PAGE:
"Bowling definitely saved me": One Kenai bowler remembers Alaskalanes alley
Drivers on the Kenai Spur Highway might notice the absence of a long-standing structure in downtown Kenai — the Alaskalanes bowling alley. After closing in 2015 and inspiring a campaign of support over the last few years, the building finally came down at the end of last week.
Mason Yamada grew up bowling at Alaskalanes and went on to bowl at the collegiate level at Lincoln Memorial University in Tennessee. Even though the bowling alley has been closed for seven years, he said seeing the demolition this past week was still a tough blow.
“When I drove by and saw the big hole in it, it definitely brought all sorts of emotions up,” he said.
Yamada started bowling at around four or five years old, and the now-demolished alley in Kenai was central to both his childhood and that of his brother, who also bowls in college. In a weird way, they both owe their existence to Alaskalanes — their parents, Charlotte and Glenn Yamada, went on their first date there. The couple even leased the building for a few years.
“That bowling alley has definitely been a part of our life, you know,” Yamada said. “Our whole life.”
Alaskalanes was built in 1984 as Kenai Bowl, according to the Peninsula Clarion. The City of Kenai owns the land underneath the alley and uses it to fund operations at the Kenai Municipal Airport.
But lessees have repeatedly found it a tough business to sustain. In 2015, longtime owner Ken Leides closed the alley after defaulting on his lease with the city.
An Anchorage-based commercial real estate consultant purchased the building in 2017 and leased it to Charlotte and Glenn Yamada, who had plans to update the facilities and reopen the alley. But despite a public campaign of support, they too were unsuccessful and the alley has remained closed.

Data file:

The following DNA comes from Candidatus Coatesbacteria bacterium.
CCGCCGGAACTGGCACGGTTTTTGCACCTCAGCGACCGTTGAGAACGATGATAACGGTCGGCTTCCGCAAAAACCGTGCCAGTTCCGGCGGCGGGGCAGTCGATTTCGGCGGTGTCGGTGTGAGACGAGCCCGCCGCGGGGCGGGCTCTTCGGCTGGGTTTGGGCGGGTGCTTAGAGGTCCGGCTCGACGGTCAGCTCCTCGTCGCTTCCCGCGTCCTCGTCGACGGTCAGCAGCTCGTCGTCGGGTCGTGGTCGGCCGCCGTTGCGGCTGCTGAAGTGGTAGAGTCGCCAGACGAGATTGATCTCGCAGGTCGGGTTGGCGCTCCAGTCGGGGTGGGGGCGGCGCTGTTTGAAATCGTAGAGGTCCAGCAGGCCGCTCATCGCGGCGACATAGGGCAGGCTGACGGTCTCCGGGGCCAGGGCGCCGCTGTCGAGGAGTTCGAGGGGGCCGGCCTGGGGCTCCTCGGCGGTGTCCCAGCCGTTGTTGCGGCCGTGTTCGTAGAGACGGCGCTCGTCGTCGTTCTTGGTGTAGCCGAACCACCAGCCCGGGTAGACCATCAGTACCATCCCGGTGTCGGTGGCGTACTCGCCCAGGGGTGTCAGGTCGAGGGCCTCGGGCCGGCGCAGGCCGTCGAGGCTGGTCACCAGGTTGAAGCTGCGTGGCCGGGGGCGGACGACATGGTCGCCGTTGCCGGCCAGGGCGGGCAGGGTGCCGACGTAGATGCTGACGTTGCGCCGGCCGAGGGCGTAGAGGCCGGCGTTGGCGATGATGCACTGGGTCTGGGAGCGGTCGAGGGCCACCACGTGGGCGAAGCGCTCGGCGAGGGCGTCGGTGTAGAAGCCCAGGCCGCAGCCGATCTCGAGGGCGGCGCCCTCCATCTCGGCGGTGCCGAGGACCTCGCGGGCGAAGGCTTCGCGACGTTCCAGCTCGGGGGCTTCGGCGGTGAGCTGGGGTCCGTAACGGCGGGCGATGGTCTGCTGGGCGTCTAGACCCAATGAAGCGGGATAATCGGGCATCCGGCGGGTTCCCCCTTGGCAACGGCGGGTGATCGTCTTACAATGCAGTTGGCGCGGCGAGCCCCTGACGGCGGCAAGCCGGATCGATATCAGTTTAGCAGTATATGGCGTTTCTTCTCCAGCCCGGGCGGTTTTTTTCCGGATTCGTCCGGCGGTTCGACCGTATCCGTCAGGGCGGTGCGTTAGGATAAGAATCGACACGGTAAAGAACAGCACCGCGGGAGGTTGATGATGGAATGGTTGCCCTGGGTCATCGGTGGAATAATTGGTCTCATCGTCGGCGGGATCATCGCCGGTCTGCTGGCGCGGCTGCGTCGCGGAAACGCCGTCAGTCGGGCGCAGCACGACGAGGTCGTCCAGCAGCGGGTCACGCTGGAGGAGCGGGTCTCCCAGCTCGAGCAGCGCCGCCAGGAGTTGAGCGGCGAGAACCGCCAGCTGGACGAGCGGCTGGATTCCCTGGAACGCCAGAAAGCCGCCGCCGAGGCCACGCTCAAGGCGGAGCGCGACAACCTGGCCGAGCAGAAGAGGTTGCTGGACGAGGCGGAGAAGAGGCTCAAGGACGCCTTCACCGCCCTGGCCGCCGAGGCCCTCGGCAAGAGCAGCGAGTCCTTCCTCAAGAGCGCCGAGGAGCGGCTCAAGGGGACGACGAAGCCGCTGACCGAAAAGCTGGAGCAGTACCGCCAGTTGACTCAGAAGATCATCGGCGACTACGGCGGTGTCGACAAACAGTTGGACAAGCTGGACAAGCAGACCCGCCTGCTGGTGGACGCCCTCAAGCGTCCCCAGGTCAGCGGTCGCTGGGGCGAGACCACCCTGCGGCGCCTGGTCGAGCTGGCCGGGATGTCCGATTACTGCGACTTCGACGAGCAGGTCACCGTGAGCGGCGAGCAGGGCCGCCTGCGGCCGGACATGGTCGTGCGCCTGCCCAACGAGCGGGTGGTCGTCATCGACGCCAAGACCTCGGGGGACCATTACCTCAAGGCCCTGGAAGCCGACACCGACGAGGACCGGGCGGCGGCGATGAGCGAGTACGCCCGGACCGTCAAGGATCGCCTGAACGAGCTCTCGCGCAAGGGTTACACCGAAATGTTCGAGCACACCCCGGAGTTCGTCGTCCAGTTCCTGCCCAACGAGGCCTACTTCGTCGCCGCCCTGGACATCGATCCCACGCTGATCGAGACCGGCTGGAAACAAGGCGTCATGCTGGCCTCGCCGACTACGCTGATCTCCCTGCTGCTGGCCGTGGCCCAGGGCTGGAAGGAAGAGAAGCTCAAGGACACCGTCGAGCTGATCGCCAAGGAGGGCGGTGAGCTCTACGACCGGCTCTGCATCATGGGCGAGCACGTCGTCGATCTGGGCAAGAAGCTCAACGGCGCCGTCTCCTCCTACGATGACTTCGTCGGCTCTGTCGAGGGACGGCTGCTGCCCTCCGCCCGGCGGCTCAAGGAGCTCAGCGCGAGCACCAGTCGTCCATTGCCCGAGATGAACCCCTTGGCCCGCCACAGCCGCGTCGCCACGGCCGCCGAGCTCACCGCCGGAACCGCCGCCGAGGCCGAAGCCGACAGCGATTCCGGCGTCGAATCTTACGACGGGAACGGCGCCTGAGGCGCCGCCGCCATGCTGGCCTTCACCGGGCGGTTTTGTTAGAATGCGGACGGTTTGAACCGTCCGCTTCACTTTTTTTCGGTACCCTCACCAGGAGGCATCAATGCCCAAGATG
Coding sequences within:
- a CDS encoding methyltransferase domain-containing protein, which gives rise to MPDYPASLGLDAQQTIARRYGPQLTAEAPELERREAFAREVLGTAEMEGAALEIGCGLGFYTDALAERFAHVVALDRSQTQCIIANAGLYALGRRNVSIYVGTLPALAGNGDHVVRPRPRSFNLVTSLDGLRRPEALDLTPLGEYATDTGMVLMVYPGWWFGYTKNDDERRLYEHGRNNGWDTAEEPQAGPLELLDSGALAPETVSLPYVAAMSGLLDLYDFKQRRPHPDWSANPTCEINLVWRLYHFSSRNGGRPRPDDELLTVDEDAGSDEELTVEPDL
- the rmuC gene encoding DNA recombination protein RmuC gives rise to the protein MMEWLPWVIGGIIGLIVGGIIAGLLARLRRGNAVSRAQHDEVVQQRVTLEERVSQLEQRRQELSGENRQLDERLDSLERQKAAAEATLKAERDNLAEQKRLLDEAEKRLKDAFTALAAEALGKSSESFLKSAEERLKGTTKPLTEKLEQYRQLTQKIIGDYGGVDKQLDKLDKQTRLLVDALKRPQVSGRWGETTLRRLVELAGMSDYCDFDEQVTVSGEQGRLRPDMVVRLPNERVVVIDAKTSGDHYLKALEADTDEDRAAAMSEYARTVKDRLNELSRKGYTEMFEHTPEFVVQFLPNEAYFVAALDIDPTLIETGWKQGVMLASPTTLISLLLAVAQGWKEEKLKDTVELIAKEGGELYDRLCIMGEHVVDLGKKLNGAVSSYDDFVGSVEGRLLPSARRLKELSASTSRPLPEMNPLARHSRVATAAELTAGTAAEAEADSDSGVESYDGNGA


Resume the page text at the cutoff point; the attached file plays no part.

Mason Yamada said he’s sad revival efforts couldn’t overcome the financial roadblocks. He credits bowling for keeping him safe and motivated during childhood and young adulthood, as well as for propelling him to college.
“Bowling definitely saved me,” he said.
He said the only reason he was able to pursue higher education was a combination of the more than $25,000 he had accumulated in youth bowling tournament scholarships from around Alaska, and an athletics scholarship he received from the bowling program at his school.
“I owe my college education, my college experience, to that place,” Yamada said. “I owe a lot of my lifelong endeavors to that place, honestly.”
His collegiate bowling career was cut short by COVID-19. He said returning to the closed Alaskalanes alley in 2020 was a double blow.
Now, if he wants to bowl, he has to make the trek up to Anchorage. He hasn’t bowled since September, almost a year ago.
He said it makes him sad that other local kids won’t be able to enjoy the same access to the sport that he did.
He thinks the Kenai area generally lacks recreational outlets for kids and young adults. And even when it comes to traditional sports, Yamada said, Alaskan students are at a disadvantage, because they’re unable to practice year round.
He explained: “You can bowl rain or shine, snow or sun, hot or cold, it doesn’t matter. You can go inside and you can bowl.”
The demolition of Alaskalanes is the last strike to the peninsula’s bowling scene. In 2018, the other remaining bowling alley on the peninsula, Kachemak Bowl in Homer, closed down.
Kenai City Manager Paul Ostrander said the Alaskalanes property was reclaimed by the bank some years ago, before going up for auction last fall, where it was not sold. Recently a private entity negotiated with the bank to purchase the property. This entity is planning to build a new structure at the site.